Start the Season Right with Spring Gardening Tips
Mar 30, 2020 12:26PM
By Kathleen Ganster
Who doesn’t want a gorgeous yard and a beautiful garden? You’ve studied the seed catalogs and are dreaming about those wonderful plants growing in your yard. But do you really know what you’re doing?
One of the quickest ways to get discouraged and start hating your garden is to go too large, too fast.
“If you take on an unmanageable task, you are going to spend too much time trying to maintain your yard and garden, and not enjoy it. It will be much more enjoyable if you make it smaller,” said Bill Brittain, co-owner of Shadyside Nursery.
Before heading out the door to plant and prune, take stock of gardening tools to make sure that you have the proper tools and that they are in good shape.
“A good solid pair of sharp pruners is key; you want a strong, sturdy steel pair, something like Fiskars,” said Brittain. “You want to spend a little bit more because they will last you a good 15 to 20 years.”
A tree saw is handy to cut larger branches; a hand mattock (a tool that is shaped like a pickaxe) is also useful, and you need those good old standbys like rakes and shovels. And make sure your gardening tools are sharp.
“You can use a whet stone or grinder to sharpen them; they will work so much better and it will be a lot less frustrating for you,” Brittain said.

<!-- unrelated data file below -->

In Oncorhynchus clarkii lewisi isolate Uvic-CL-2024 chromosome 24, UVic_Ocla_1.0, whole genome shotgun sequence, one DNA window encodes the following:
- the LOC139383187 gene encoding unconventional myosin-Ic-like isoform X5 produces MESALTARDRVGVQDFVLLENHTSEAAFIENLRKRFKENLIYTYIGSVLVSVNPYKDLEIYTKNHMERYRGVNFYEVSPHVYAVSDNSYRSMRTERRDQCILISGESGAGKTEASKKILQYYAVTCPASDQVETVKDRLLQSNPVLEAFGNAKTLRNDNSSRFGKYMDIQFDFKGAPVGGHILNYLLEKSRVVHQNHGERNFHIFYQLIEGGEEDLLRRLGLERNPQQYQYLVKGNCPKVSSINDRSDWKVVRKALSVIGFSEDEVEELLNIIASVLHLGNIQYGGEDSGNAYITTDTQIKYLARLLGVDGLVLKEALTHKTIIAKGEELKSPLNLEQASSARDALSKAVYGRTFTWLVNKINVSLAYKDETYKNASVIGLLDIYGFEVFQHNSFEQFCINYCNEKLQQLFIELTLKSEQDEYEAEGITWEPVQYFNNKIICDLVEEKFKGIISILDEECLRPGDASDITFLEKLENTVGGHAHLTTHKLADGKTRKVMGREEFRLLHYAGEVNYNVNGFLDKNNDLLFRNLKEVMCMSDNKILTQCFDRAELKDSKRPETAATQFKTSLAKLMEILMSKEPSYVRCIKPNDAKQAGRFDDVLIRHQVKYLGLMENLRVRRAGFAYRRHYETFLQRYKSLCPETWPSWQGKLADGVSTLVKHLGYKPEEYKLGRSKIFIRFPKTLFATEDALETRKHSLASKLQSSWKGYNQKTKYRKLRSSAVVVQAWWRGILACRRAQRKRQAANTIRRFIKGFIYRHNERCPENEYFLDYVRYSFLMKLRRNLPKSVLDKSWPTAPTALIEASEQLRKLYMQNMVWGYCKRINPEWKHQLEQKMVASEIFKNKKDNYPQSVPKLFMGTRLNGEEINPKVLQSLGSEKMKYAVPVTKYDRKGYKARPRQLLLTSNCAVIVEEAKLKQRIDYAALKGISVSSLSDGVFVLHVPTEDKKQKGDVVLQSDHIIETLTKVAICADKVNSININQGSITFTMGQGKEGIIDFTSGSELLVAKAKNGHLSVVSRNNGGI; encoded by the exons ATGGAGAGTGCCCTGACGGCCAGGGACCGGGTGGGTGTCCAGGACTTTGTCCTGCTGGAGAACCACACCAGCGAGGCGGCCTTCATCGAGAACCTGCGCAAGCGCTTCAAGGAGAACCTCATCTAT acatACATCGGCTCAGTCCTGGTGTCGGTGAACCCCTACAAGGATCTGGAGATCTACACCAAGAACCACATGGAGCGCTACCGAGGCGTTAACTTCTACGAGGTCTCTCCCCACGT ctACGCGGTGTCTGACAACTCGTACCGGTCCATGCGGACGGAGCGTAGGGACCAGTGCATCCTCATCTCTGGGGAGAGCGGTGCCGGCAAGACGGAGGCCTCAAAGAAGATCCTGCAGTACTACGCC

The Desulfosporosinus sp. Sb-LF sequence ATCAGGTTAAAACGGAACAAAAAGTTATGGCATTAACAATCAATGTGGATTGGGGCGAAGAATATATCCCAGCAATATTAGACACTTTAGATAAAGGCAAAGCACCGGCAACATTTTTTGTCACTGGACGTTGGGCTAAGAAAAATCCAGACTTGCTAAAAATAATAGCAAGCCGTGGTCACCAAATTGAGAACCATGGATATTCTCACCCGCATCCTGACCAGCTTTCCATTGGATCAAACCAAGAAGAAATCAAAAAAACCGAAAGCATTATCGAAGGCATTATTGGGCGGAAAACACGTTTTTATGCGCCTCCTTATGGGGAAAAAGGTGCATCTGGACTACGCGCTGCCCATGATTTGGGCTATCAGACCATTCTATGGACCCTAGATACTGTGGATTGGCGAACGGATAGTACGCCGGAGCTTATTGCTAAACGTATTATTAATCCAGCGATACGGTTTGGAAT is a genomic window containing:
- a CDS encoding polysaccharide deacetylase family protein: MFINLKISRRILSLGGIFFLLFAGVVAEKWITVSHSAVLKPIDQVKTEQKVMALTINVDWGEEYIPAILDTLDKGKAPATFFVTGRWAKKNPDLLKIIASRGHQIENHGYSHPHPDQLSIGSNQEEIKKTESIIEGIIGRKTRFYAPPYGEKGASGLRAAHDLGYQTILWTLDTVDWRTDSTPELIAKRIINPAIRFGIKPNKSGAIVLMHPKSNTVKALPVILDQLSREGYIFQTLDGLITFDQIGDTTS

Preparation is key before you start pruning. While spring is a great time to take care of this task, Brittain recommended doing a little research to make sure that you don’t cut too much, injuring the plant or destroying upcoming flowers and blossoms.
“You want to be cognizant of where the flowers come from,” he explained. “I always Google a plant before I start cutting it. I do it to be cautious; you can always cut more off later.”
You can also consult experts. “You can talk with an arborist to make sure it is a good time for that tree or plant to be pruned,” said Brittain. “With oak trees, for example, there is only one time of year to prune.”
Spring is a good opportunity to rid your yard of all of the old leaves, twigs and branches that have fallen over the winter months, and old, dead flowerheads should be removed. It is also time to fertilize.
“There are two types of yards—those that have been fertilized and those that have not. And you can tell the difference,” said Brittain. “Our soil is not that good in western Pennsylvania, and you really want to put a nutrient-rich, pelletized fertilizer on your grass and around your plants.”
Having healthy plants and grass also helps prevent other pests such as aphids and spider mites that often attack weaker plants.
Researching what types of plants, trees and flowers typically grow well in your area also helps to ensure success. With the abundance of deer and other possible pests, ask experts at garden centers or seasoned gardeners which plants are resistant to these nuisances.
“The deer in our area can be very difficult, but there are plants such as lilacs, butterfly bushes, forsythias and petunias that they don’t like,” said Brittain, adding that you can also plant behind fences. “It is heartbreaking to put all that work into planting to have it all destroyed.”
If you’re hoping to get children interested in planting, there are a lot of fun options available, added Brittain. “Buy some little dollar plants like impatiens and put them in a small flowerpot in a protected area,” he said. “They are easy to grow, and kids will love them.”